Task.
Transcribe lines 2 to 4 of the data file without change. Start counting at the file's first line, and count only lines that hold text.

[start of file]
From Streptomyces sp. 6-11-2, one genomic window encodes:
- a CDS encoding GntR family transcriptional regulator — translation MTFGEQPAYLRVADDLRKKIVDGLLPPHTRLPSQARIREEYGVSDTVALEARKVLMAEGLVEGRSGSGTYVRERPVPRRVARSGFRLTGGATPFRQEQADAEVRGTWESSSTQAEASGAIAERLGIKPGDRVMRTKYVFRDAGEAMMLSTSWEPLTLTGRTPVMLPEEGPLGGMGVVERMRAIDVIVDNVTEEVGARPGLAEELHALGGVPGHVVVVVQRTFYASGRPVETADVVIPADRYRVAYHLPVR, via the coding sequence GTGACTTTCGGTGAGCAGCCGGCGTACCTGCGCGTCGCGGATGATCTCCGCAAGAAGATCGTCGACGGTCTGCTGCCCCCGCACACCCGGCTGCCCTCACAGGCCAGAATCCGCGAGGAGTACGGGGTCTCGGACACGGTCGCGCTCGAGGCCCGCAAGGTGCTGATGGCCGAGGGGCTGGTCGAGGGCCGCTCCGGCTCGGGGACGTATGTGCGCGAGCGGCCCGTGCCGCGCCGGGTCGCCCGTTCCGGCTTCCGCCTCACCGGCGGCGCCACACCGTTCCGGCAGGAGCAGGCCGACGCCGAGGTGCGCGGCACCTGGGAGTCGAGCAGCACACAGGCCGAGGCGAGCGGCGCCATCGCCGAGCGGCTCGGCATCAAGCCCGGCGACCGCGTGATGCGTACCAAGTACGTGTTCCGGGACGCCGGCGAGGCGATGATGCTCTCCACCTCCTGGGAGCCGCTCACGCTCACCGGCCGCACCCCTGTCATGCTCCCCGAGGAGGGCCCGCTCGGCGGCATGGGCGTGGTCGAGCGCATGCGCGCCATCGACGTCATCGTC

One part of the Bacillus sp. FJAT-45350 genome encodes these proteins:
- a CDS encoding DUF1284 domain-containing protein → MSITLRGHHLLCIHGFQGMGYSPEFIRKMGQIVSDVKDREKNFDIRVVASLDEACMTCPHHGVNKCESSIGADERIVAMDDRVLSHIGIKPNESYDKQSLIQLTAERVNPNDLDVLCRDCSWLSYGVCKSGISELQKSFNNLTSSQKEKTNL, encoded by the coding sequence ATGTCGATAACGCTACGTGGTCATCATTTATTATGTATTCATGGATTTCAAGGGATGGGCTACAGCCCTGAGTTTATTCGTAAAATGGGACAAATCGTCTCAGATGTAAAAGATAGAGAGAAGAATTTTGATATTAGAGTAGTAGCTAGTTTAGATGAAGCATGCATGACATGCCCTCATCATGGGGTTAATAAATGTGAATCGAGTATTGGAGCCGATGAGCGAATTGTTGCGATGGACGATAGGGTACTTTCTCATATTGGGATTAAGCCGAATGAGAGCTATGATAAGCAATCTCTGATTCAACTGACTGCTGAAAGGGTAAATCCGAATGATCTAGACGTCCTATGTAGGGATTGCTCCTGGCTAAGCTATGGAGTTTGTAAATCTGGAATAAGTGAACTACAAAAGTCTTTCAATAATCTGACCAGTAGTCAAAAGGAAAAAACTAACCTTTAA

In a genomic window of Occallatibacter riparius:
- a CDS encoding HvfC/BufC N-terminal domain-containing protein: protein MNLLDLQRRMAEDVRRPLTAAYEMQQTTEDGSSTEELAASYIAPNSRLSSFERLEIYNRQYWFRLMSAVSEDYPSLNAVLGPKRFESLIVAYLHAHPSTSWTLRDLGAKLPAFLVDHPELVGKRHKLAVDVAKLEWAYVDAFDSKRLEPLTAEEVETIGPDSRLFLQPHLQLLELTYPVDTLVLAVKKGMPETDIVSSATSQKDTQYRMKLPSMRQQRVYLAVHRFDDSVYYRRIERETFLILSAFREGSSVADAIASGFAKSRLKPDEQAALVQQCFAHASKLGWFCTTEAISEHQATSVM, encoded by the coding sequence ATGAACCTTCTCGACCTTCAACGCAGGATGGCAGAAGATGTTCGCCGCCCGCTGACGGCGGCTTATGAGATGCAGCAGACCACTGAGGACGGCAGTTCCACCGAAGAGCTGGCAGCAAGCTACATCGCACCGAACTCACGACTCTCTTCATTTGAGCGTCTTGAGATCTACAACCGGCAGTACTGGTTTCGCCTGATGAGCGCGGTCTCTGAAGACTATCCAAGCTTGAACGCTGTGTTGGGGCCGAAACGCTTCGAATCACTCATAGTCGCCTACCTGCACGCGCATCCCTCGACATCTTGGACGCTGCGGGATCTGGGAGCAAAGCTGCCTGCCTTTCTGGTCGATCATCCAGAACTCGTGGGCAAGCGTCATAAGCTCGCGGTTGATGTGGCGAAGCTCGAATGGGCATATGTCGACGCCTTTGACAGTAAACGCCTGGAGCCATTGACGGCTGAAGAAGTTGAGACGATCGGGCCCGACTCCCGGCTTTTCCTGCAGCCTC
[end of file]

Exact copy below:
- a CDS encoding GntR family transcriptional regulator — translation MTFGEQPAYLRVADDLRKKIVDGLLPPHTRLPSQARIREEYGVSDTVALEARKVLMAEGLVEGRSGSGTYVRERPVPRRVARSGFRLTGGATPFRQEQADAEVRGTWESSSTQAEASGAIAERLGIKPGDRVMRTKYVFRDAGEAMMLSTSWEPLTLTGRTPVMLPEEGPLGGMGVVERMRAIDVIVDNVTEEVGARPGLAEELHALGGVPGHVVVVVQRTFYASGRPVETADVVIPADRYRVAYHLPVR, via the coding sequence GTGACTTTCGGTGAGCAGCCGGCGTACCTGCGCGTCGCGGATGATCTCCGCAAGAAGATCGTCGACGGTCTGCTGCCCCCGCACACCCGGCTGCCCTCACAGGCCAGAATCCGCGAGGAGTACGGGGTCTCGGACACGGTCGCGCTCGAGGCCCGCAAGGTGCTGATGGCCGAGGGGCTGGTCGAGGGCCGCTCCGGCTCGGGGACGTATGTGCGCGAGCGGCCCGTGCCGCGCCGGGTCGCCCGTTCCGGCTTCCGCCTCACCGGCGGCGCCACACCGTTCCGGCAGGAGCAGGCCGACGCCGAGGTGCGCGGCACCTGGGAGTCGAGCAGCACACAGGCCGAGGCGAGCGGCGCCATCGCCGAGCGGCTCGGCATCAAGCCCGGCGACCGCGTGATGCGTACCAAGTACGTGTTCCGGGACGCCGGCGAGGCGATGATGCTCTCCACCTCCTGGGAGCCGCTCACGCTCACCGGCCGCACCCCTGTCATGCTCCCCGAGGAGGGCCCGCTCGGCGGCATGGGCGTGGTCGAGCGCATGCGCGCCATCGACGTCATCGTC

One part of the Bacillus sp. FJAT-45350 genome encodes these proteins:
- a CDS encoding DUF1284 domain-containing protein → MSITLRGHHLLCIHGFQGMGYSPEFIRKMGQIVSDVKDREKNFDIRVVASLDEACMTCPHHGVNKCESSIGADERIVAMDDRVLSHIGIKPNESYDKQSLIQLTAERVNPNDLDVLCRDCSWLSYGVCKSGISELQKSFNNLTSSQKEKTNL, encoded by the coding sequence ATGTCGATAACGCTACGTGGTCATCATTTATTATGTATTCATGGATTTCAAGGGATGGGCTACAGCCCTGAGTTTATTCGTAAAATGGGACAAATCGTCTCAGATGTAAAAGATAGAGAGAAGAATTTTGATATTAGAGTAGTAGCTAGTTTAGATGAAGCATGCATGACATGCCCTCATCATGGGGTTAATAAATGTGAATCGAGTATTGGAGCCGATGAGCGAATTGTTGCGATGGACGATAGGGTACTTTCTCATATTGGGATTAAGCCGAATGAGAGCTATGATAAGCAATCTCTGATTCAACTGACTGCTGAAAGGGTAAATCCGAATGATCTAGACGTCCTATGTAGGGATTGCTCCTGGCTAAGCTATGGAGTTTGTAAATCTGGAATAAGTGAACTACAAAAGTCTTTCAATAATCTGACCAGTAGTCAAAAGGAAAAAACTAACCTTTAA